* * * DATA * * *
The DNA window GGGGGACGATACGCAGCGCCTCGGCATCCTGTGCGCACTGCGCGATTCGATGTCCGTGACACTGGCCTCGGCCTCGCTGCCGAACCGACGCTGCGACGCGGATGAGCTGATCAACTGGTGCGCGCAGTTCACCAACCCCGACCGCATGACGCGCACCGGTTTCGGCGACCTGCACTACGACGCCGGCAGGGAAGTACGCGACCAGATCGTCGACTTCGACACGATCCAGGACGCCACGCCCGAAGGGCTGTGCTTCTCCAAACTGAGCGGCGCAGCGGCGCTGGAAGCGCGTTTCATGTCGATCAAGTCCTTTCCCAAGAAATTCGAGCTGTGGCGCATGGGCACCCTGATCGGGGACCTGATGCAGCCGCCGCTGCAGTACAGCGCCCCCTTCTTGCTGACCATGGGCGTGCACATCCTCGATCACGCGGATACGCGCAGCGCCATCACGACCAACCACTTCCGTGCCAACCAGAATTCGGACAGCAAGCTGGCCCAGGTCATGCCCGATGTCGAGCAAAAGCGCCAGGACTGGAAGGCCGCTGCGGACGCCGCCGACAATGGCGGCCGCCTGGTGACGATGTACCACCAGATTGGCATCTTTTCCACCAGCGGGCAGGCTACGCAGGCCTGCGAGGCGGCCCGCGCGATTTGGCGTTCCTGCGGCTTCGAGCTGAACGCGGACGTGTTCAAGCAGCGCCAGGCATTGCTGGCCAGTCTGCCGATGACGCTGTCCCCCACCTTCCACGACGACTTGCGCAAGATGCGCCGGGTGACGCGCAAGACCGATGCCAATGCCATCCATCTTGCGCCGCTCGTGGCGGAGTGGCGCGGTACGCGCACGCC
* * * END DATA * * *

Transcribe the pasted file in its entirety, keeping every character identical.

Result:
The DNA window GGGGGACGATACGCAGCGCCTCGGCATCCTGTGCGCACTGCGCGATTCGATGTCCGTGACACTGGCCTCGGCCTCGCTGCCGAACCGACGCTGCGACGCGGATGAGCTGATCAACTGGTGCGCGCAGTTCACCAACCCCGACCGCATGACGCGCACCGGTTTCGGCGACCTGCACTACGACGCCGGCAGGGAAGTACGCGACCAGATCGTCGACTTCGACACGATCCAGGACGCCACGCCCGAAGGGCTGTGCTTCTCCAAACTGAGCGGCGCAGCGGCGCTGGAAGCGCGTTTCATGTCGATCAAGTCCTTTCCCAAGAAATTCGAGCTGTGGCGCATGGGCACCCTGATCGGGGACCTGATGCAGCCGCCGCTGCAGTACAGCGCCCCCTTCTTGCTGACCATGGGCGTGCACATCCTCGATCACGCGGATACGCGCAGCGCCATCACGACCAACCACTTCCGTGCCAACCAGAATTCGGACAGCAAGCTGGCCCAGGTCATGCCCGATGTCGAGCAAAAGCGCCAGGACTGGAAGGCCGCTGCGGACGCCGCCGACAATGGCGGCCGCCTGGTGACGATGTACCACCAGATTGGCATCTTTTCCACCAGCGGGCAGGCTACGCAGGCCTGCGAGGCGGCCCGCGCGATTTGGCGTTCCTGCGGCTTCGAGCTGAACGCGGACGTGTTCAAGCAGCGCCAGGCATTGCTGGCCAGTCTGCCGATGACGCTGTCCCCCACCTTCCACGACGACTTGCGCAAGATGCGCCGGGTGACGCGCAAGACCGATGCCAATGCCATCCATCTTGCGCCGCTCGTGGCGGAGTGGCGCGGTACGCGCACGCC